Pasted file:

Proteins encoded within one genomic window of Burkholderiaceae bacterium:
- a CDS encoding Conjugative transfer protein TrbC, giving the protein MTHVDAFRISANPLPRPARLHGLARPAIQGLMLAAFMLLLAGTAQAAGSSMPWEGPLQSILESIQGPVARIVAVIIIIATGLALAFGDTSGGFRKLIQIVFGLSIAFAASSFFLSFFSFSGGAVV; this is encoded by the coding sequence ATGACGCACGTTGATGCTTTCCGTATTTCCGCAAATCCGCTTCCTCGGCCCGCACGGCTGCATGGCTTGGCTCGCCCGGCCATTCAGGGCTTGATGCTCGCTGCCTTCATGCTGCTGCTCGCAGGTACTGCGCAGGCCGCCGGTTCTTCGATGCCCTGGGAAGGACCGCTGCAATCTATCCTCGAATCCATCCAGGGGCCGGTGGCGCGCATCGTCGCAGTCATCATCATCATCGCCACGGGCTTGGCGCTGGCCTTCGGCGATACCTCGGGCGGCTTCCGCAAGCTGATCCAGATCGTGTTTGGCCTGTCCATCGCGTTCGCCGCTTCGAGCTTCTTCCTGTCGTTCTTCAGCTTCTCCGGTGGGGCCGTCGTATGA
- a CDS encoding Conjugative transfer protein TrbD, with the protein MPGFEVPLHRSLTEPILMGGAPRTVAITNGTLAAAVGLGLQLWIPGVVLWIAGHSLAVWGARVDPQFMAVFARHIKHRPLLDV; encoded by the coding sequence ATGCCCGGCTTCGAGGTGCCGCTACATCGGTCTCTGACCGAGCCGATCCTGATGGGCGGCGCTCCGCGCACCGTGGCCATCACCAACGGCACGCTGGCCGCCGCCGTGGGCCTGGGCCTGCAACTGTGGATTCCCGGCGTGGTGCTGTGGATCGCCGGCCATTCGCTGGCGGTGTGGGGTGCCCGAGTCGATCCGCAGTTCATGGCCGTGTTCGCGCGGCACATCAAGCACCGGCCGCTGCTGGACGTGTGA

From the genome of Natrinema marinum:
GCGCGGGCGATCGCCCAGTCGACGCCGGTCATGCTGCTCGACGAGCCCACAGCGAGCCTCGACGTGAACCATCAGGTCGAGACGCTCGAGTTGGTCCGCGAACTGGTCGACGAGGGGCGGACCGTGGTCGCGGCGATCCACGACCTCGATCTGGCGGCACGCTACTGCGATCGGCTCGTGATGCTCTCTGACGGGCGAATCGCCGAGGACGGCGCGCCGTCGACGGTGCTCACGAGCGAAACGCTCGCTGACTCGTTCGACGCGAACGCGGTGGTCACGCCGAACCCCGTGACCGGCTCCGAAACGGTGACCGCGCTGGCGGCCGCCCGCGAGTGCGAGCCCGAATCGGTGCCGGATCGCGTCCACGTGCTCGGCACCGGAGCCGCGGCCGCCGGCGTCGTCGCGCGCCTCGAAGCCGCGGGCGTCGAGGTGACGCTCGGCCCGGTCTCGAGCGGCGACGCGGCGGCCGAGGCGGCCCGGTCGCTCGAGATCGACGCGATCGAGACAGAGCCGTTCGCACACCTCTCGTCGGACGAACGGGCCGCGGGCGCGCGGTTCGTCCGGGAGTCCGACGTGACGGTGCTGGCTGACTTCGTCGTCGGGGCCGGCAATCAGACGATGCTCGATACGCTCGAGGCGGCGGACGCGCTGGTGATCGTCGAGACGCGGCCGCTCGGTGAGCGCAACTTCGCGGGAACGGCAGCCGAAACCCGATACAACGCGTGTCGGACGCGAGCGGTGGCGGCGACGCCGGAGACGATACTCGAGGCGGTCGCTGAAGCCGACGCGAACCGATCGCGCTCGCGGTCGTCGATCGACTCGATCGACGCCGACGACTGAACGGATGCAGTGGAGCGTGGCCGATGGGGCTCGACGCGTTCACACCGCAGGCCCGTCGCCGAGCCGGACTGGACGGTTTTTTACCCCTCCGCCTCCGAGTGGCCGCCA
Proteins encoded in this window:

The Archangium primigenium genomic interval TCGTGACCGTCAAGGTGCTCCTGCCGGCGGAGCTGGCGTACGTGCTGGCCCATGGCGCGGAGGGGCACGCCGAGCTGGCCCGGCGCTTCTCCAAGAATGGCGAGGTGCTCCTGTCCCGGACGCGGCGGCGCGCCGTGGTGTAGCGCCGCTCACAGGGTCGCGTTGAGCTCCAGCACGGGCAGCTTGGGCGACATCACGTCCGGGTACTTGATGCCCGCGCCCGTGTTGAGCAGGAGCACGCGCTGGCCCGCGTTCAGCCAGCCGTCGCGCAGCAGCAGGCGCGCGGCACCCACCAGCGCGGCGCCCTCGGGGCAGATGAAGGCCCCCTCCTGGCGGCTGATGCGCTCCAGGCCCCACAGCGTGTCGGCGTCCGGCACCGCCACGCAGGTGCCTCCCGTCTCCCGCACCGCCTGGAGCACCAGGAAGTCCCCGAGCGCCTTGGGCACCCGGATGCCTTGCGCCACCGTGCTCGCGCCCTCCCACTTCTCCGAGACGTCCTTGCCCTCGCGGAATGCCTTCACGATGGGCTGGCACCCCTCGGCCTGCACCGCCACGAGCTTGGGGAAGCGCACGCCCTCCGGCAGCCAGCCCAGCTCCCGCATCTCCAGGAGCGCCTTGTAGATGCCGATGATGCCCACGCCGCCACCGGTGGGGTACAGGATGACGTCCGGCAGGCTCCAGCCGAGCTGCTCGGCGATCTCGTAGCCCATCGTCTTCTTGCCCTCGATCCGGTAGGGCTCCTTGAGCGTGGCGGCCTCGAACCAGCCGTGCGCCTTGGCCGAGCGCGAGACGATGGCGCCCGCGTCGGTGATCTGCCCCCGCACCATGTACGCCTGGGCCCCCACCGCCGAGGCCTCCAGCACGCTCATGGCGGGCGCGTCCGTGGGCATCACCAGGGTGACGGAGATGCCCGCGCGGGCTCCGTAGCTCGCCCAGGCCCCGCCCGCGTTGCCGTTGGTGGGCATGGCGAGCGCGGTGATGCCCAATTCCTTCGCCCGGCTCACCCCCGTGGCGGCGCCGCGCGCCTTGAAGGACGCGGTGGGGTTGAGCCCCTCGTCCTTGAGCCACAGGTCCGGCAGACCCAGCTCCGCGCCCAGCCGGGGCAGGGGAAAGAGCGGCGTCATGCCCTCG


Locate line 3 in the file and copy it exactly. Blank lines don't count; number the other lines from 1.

- a CDS encoding Conjugative transfer protein TrbD, with the protein MPGFEVPLHRSLTEPILMGGAPRTVAITNGTLAAAVGLGLQLWIPGVVLWIAGHSLAVWGARVDPQFMAVFARHIKHRPLLDV; encoded by the coding sequence ATGCCCGGCTTCGAGGTGCCGCTACATCGGTCTCTGACCGAGCCGATCCTGATGGGCGGCGCTCCGCGCACCGTGGCCATCACCAACGGCACGCTGGCCGCCGCCGTGGGCCTGGGCCTGCAACTGTGGATTCCCGGCGTGGTGCTGTGGATCGCCGGCCATTCGCTGGCGGTGTGGGGTGCCCGAGTCGATCCGCAGTTCATGGCCGTGTTCGCGCGGCACATCAAGCACCGGCCGCTGCTGGACGTGTGA